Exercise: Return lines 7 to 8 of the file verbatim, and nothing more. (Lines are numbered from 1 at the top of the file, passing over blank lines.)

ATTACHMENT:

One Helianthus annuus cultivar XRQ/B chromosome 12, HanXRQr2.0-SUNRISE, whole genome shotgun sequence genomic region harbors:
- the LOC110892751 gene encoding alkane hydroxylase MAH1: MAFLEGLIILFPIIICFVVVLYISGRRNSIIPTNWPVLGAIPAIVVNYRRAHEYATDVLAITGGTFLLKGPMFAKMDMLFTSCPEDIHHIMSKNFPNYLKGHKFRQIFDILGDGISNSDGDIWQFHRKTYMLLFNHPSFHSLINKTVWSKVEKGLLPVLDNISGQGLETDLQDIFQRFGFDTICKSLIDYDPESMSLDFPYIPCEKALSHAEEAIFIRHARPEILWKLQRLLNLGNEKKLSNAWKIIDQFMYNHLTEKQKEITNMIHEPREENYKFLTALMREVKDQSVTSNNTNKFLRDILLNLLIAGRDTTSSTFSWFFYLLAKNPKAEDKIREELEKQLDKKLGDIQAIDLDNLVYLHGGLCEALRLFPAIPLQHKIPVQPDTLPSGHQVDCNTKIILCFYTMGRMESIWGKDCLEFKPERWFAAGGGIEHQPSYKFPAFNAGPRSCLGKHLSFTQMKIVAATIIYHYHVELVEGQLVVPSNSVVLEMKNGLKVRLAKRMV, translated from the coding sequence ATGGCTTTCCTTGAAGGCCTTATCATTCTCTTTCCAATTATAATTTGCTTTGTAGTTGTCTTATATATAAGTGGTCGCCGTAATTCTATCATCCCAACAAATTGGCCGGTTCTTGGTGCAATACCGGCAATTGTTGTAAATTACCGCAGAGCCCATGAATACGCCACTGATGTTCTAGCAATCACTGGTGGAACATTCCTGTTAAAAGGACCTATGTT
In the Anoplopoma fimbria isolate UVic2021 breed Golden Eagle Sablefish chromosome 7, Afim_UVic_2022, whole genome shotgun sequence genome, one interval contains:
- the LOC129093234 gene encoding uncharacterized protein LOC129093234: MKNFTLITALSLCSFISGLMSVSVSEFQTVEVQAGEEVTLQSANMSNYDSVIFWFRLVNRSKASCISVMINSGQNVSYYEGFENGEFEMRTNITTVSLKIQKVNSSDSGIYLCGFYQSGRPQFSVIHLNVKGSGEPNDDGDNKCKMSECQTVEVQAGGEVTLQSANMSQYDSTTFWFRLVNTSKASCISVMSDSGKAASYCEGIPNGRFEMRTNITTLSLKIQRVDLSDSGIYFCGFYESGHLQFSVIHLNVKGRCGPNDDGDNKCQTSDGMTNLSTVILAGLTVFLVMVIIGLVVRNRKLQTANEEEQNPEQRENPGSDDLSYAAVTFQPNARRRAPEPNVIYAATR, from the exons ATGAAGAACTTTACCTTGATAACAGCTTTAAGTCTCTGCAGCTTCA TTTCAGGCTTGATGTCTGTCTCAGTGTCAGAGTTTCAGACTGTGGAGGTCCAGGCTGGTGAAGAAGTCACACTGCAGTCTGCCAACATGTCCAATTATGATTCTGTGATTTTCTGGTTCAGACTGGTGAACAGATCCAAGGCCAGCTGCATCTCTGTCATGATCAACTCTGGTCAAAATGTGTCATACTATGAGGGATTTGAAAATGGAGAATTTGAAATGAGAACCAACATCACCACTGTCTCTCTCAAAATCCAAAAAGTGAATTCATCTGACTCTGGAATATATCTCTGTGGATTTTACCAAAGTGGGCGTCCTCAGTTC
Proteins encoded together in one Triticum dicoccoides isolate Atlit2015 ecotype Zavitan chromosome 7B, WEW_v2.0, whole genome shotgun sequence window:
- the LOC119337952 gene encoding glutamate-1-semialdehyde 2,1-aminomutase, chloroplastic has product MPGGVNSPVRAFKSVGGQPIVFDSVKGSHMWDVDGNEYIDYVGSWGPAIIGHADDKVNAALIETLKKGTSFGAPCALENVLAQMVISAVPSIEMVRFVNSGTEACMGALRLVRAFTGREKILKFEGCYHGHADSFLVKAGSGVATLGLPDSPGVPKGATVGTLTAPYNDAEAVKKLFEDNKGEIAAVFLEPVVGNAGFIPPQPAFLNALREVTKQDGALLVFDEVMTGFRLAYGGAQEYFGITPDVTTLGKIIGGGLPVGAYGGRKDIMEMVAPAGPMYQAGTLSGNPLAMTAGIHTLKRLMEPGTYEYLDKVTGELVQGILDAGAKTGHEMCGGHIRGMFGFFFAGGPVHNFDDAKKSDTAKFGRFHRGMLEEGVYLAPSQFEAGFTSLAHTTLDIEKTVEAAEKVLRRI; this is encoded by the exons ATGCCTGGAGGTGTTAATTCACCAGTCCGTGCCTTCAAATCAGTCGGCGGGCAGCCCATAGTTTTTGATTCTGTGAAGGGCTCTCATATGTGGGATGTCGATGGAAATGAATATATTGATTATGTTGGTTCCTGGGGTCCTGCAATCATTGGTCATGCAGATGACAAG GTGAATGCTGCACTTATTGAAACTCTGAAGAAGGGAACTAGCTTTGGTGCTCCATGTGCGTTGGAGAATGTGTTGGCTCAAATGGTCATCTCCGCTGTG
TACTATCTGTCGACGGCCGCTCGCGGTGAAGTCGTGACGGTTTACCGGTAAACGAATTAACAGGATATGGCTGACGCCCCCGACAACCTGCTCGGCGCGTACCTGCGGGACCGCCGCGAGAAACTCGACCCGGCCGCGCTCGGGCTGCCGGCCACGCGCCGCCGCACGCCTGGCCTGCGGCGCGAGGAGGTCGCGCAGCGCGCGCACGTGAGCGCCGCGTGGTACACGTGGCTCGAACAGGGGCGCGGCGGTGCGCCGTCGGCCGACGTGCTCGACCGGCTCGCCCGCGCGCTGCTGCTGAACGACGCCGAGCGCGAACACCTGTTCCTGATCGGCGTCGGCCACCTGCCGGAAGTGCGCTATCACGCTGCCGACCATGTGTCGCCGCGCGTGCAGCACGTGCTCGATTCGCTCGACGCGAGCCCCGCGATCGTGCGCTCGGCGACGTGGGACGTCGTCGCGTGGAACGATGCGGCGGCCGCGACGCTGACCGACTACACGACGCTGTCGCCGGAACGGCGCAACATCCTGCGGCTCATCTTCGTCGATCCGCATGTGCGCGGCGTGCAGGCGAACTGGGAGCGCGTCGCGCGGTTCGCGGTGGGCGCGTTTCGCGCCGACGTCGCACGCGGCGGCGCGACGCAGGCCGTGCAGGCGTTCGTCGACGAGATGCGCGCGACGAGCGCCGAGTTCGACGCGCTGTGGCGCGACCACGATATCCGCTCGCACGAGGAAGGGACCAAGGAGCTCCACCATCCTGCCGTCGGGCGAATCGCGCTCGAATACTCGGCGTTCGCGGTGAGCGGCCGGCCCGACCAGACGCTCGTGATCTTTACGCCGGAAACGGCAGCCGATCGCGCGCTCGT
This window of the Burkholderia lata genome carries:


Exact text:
TACTATCTGTCGACGGCCGCTCGCGGTGAAGTCGTGACGGTTTACCGGTAAACGAATTAACAGGATATGGCTGACGCCCCCGACAACCTGCTCGGCGCGTACCTGCGGGACCGCCGCGAGAAACTCGACCCGGCCGCGCTCGGGCTGCCGGCCACGCGCCGCCGCACGCCTGGCCTGCGGCGCGAGGAGGTCGCGCAGCGCGCGCACGTGAGCGCCGCGTGGTACACGTGGCTCGAACAGGGGCGCGGCGGTGCGCCGTCGGCCGACGTGCTCGACCGGCTCGCCCGCGCGCTGCTGCTGAACGACGCCGAGCGCGAACACCTGTTCCTGATCGGCGTCGGCCACCTGCCGGAAGTGCGCTATCACGCTGCCGACCATGTGTCGCCGCGCGTGCAGCACGTGCTCGATTCGCTCGACGCGAGCCCCGCGATCGTGCGCTCGGCGACGTGGGACGTCGTCGCGTGGAACGATGCGGCGGCCGCGACGCTGACCGACTACACGACGCTGTCGCCGGAACGGCGCAACATCCTGCGGCTCATCTTCGTCGATCCGCATGTGCGCGGCGTGCAGGCGAACTGGGAGCGCGTCGCGCGGTTCGCGGTGGGCGCGTTTCGCGCCGACGTCGCACGCGGCGGCGCGACGCAGGCCGTGCAGGCGTTCGTCGACGAGATGCGCGCGACGAGCGCCGAGTTCGACGCGCTGTGGCGCGACCACGATATCCGCTCGCACGAGGAAGGGACCAAGGAGCTCCACCATCCTGCCGTCGGGCGAATCGCGCTCGAATACTCGGCGTTCGCGGTGAGCGGCCGGCCCGACCAGACGCTCGTGATCTTTACGCCGGAAACGGCAGCCGATCGCGCGCTCGT
This window of the Burkholderia lata genome carries: